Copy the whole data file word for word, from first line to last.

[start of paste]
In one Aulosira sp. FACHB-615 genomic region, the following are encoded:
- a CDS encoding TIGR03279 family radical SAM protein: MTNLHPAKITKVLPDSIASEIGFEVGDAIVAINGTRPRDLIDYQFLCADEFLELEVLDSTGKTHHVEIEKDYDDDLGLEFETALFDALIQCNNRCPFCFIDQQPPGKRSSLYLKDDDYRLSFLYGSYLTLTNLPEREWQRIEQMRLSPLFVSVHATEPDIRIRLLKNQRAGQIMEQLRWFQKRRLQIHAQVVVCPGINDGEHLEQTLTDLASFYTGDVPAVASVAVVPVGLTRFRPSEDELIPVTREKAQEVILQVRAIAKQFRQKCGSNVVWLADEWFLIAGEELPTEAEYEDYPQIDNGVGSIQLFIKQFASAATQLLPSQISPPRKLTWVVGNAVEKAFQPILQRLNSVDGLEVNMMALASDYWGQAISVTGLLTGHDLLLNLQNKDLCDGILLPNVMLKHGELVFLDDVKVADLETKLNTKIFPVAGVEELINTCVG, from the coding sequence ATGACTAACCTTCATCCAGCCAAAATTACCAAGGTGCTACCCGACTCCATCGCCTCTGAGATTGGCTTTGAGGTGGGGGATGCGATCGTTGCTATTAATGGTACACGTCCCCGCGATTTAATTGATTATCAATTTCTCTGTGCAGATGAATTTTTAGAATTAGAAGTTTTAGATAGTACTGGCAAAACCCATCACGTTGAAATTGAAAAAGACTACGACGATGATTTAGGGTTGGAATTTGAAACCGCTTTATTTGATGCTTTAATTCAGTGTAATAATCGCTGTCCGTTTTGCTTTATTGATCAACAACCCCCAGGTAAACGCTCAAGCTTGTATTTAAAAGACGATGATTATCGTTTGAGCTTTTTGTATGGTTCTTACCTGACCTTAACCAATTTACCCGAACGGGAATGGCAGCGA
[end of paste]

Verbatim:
In one Aulosira sp. FACHB-615 genomic region, the following are encoded:
- a CDS encoding TIGR03279 family radical SAM protein: MTNLHPAKITKVLPDSIASEIGFEVGDAIVAINGTRPRDLIDYQFLCADEFLELEVLDSTGKTHHVEIEKDYDDDLGLEFETALFDALIQCNNRCPFCFIDQQPPGKRSSLYLKDDDYRLSFLYGSYLTLTNLPEREWQRIEQMRLSPLFVSVHATEPDIRIRLLKNQRAGQIMEQLRWFQKRRLQIHAQVVVCPGINDGEHLEQTLTDLASFYTGDVPAVASVAVVPVGLTRFRPSEDELIPVTREKAQEVILQVRAIAKQFRQKCGSNVVWLADEWFLIAGEELPTEAEYEDYPQIDNGVGSIQLFIKQFASAATQLLPSQISPPRKLTWVVGNAVEKAFQPILQRLNSVDGLEVNMMALASDYWGQAISVTGLLTGHDLLLNLQNKDLCDGILLPNVMLKHGELVFLDDVKVADLETKLNTKIFPVAGVEELINTCVG, from the coding sequence ATGACTAACCTTCATCCAGCCAAAATTACCAAGGTGCTACCCGACTCCATCGCCTCTGAGATTGGCTTTGAGGTGGGGGATGCGATCGTTGCTATTAATGGTACACGTCCCCGCGATTTAATTGATTATCAATTTCTCTGTGCAGATGAATTTTTAGAATTAGAAGTTTTAGATAGTACTGGCAAAACCCATCACGTTGAAATTGAAAAAGACTACGACGATGATTTAGGGTTGGAATTTGAAACCGCTTTATTTGATGCTTTAATTCAGTGTAATAATCGCTGTCCGTTTTGCTTTATTGATCAACAACCCCCAGGTAAACGCTCAAGCTTGTATTTAAAAGACGATGATTATCGTTTGAGCTTTTTGTATGGTTCTTACCTGACCTTAACCAATTTACCCGAACGGGAATGGCAGCGA